FROM delivering a baby on the freeway to helping Bali bombing victims, St John Ambulance Joondalup Station Manager Terry Ward has done it all.
The Kingsley resident, who has worked at St John Ambulance for more than three decades, has been recognised with the Ambulance Service Medal.
Mr Ward was just as shocked to be awarded the Australia Day honour as when he was hit by the Perth heat in 1983 after getting off the plane from the West Midlands in England where snow falls up to about three metres.
The grandfather-of-one moved to Australia to work at Sir Charles Gairdner Hospital in Nedlands as an intensive care nurse before joining St John Ambulance in 1984 as an ambulance officer.
Mr Ward said although the career move was a risk, he hadn’t looked back and since then had moved up throughout the organisation into training and management roles, having been promoted to station manager in 1990.
Since then, Mr Ward said the organisation had experienced several changes including hiring an “influx of people from overseas” who had brought with them new innovative skills and ideas which led to improved policies and processes.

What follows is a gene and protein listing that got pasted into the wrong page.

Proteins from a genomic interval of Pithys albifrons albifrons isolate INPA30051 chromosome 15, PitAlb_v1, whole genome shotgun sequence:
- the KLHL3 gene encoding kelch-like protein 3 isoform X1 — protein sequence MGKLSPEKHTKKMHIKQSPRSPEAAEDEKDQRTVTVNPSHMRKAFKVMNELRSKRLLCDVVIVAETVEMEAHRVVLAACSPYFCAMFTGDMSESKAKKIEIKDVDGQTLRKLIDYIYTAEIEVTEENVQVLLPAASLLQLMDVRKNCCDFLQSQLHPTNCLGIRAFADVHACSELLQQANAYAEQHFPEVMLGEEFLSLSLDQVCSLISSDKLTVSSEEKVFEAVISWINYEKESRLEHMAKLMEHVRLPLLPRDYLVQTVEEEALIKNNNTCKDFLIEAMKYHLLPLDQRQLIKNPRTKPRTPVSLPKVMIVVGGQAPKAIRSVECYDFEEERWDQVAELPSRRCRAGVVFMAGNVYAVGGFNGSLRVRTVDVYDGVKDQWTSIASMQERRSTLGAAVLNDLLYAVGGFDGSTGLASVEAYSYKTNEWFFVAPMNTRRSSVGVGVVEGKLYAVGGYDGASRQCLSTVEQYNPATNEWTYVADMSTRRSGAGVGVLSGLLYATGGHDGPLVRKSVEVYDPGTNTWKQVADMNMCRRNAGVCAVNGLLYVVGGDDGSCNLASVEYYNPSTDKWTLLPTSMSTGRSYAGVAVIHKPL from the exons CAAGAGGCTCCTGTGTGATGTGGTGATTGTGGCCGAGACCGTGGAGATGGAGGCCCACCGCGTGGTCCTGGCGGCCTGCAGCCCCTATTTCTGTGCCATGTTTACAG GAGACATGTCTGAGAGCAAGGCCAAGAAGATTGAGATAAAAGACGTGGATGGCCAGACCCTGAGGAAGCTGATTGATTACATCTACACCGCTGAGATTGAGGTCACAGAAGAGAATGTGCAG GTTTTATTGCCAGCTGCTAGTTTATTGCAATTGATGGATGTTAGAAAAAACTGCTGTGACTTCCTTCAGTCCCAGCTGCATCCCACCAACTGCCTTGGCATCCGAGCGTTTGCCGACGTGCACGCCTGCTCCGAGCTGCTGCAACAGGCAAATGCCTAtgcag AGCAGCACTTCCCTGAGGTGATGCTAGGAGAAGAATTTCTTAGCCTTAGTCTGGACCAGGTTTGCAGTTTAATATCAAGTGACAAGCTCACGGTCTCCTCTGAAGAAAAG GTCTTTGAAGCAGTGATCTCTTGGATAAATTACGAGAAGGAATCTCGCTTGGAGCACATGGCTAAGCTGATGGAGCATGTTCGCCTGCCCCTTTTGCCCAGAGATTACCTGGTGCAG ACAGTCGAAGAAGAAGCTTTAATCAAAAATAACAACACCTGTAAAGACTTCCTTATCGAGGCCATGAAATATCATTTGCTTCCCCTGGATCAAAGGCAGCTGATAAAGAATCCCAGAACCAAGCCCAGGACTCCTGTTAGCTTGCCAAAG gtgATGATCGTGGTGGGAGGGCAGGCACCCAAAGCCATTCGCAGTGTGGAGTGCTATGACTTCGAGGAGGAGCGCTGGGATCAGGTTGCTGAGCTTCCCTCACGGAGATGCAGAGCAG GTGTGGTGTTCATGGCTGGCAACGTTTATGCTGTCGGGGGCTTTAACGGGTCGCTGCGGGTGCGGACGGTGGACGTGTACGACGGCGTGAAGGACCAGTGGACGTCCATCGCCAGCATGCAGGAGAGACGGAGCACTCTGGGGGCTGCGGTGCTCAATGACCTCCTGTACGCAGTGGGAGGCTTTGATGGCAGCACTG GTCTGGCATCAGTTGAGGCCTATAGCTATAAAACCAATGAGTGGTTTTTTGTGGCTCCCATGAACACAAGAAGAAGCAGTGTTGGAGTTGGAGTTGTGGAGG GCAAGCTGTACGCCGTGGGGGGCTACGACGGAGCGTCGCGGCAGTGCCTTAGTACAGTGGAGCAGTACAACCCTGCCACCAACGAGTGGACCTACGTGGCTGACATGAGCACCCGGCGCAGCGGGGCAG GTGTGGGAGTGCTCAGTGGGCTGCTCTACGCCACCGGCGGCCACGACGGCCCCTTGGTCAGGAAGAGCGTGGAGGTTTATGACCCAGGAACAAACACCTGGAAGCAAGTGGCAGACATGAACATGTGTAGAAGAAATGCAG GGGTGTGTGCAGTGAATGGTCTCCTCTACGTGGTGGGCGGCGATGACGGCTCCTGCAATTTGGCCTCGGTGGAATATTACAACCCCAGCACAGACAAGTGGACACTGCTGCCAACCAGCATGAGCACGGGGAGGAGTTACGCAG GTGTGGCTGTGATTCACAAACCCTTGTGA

“We have now been given a lot of resources to improve pre-hospital care for patients and the ability to stabilise people so it doesn’t become an emergency going back to hospital,” he said.
“The ambulance service is now going towards paramedic registration which will be a big leap forward in their professionalism and is great to be alongside with nurses, doctors, physiotherapists and other health care professionals.”
Still registered as a nurse himself, Mr Ward said to become an ambulance officer had now become a degree course which used to be a diploma when he first joined.
His passion for education and development of new officers led Mr Ward to become a training officer throughout the 1990s at the St John Ambulance Training College.
Working so closely with young graduates and fellow officers, Mr Ward said they were his “second family” who supported each other, especially after seeing some “terrible” things.
“We see some very terrible things that are distressing but we equally see some amazing things as well,” he said.
“For a lot of us it’s about knowing you can make a difference to somebody’s life which makes it all worth it.
“To us, it’s a job but a very important job.”
Looking back on his career so far, Mr Ward said one of his favourite stories was when he helped deliver a baby on the Mitchell Freeway.
“The mother didn’t have a name for the little boy and I was there pushing my name badge forward saying ‘Terry’s quite a nice name’ but she ended up calling him Mitchell,” he said.
Another story that stood out in Mr Ward’s mind was when he was “privileged” to lead the evacuation and repatriation of 20 victims of the Bali bombing, some of which were known to his family.